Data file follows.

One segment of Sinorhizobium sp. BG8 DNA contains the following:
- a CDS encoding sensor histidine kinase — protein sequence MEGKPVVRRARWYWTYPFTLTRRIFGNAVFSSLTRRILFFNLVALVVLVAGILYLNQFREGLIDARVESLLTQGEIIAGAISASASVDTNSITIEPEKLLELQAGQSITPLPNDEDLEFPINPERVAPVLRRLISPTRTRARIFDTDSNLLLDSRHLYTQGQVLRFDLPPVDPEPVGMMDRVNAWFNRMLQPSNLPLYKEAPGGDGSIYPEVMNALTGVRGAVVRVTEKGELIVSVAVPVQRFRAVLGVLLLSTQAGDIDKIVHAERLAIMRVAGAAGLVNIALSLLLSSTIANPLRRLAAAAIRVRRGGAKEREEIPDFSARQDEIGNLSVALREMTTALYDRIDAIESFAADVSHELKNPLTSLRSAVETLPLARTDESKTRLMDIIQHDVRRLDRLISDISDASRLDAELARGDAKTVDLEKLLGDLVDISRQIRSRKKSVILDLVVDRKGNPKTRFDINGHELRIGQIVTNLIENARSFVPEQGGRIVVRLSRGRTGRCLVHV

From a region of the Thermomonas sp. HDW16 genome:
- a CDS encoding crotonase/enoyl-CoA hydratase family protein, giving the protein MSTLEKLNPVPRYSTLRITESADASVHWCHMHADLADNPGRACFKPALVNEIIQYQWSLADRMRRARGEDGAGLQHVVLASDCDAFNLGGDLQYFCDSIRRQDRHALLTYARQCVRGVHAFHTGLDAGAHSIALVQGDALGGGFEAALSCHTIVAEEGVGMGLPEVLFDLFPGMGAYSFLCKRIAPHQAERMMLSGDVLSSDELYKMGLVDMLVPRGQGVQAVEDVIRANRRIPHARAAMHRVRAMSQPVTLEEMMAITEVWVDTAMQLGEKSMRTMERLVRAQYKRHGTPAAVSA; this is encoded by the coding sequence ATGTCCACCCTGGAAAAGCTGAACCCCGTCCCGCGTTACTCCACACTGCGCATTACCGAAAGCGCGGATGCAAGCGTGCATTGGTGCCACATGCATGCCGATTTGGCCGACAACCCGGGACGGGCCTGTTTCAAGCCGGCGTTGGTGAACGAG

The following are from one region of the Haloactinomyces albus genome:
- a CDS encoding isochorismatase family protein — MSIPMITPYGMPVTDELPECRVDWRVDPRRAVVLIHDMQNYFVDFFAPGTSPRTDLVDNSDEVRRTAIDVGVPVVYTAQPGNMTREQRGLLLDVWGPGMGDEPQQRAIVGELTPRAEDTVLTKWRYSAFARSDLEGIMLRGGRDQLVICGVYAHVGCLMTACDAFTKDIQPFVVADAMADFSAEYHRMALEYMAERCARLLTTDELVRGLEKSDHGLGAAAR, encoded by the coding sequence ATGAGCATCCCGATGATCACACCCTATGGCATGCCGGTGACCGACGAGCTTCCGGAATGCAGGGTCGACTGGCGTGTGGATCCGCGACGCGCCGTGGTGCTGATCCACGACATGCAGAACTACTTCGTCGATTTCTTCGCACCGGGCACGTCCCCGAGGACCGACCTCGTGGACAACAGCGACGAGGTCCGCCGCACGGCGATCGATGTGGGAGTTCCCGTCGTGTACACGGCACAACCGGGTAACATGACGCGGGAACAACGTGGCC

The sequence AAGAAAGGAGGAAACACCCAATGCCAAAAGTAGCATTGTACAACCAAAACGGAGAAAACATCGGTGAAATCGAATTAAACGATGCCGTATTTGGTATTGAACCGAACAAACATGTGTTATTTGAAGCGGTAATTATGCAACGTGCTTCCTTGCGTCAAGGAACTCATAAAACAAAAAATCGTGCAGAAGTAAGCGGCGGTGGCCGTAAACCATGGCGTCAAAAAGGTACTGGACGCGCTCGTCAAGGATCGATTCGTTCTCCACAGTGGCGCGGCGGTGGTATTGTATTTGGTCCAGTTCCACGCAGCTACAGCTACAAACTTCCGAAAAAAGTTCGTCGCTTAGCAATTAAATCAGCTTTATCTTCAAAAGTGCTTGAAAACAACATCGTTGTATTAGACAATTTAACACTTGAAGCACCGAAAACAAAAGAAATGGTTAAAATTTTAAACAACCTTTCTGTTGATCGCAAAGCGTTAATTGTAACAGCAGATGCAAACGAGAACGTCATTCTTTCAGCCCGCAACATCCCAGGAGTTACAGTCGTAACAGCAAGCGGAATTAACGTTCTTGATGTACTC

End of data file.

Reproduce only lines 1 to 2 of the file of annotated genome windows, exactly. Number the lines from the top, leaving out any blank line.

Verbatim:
One segment of Sinorhizobium sp. BG8 DNA contains the following:
- a CDS encoding sensor histidine kinase — protein sequence MEGKPVVRRARWYWTYPFTLTRRIFGNAVFSSLTRRILFFNLVALVVLVAGILYLNQFREGLIDARVESLLTQGEIIAGAISASASVDTNSITIEPEKLLELQAGQSITPLPNDEDLEFPINPERVAPVLRRLISPTRTRARIFDTDSNLLLDSRHLYTQGQVLRFDLPPVDPEPVGMMDRVNAWFNRMLQPSNLPLYKEAPGGDGSIYPEVMNALTGVRGAVVRVTEKGELIVSVAVPVQRFRAVLGVLLLSTQAGDIDKIVHAERLAIMRVAGAAGLVNIALSLLLSSTIANPLRRLAAAAIRVRRGGAKEREEIPDFSARQDEIGNLSVALREMTTALYDRIDAIESFAADVSHELKNPLTSLRSAVETLPLARTDESKTRLMDIIQHDVRRLDRLISDISDASRLDAELARGDAKTVDLEKLLGDLVDISRQIRSRKKSVILDLVVDRKGNPKTRFDINGHELRIGQIVTNLIENARSFVPEQGGRIVVRLSRGRTGRCLVHV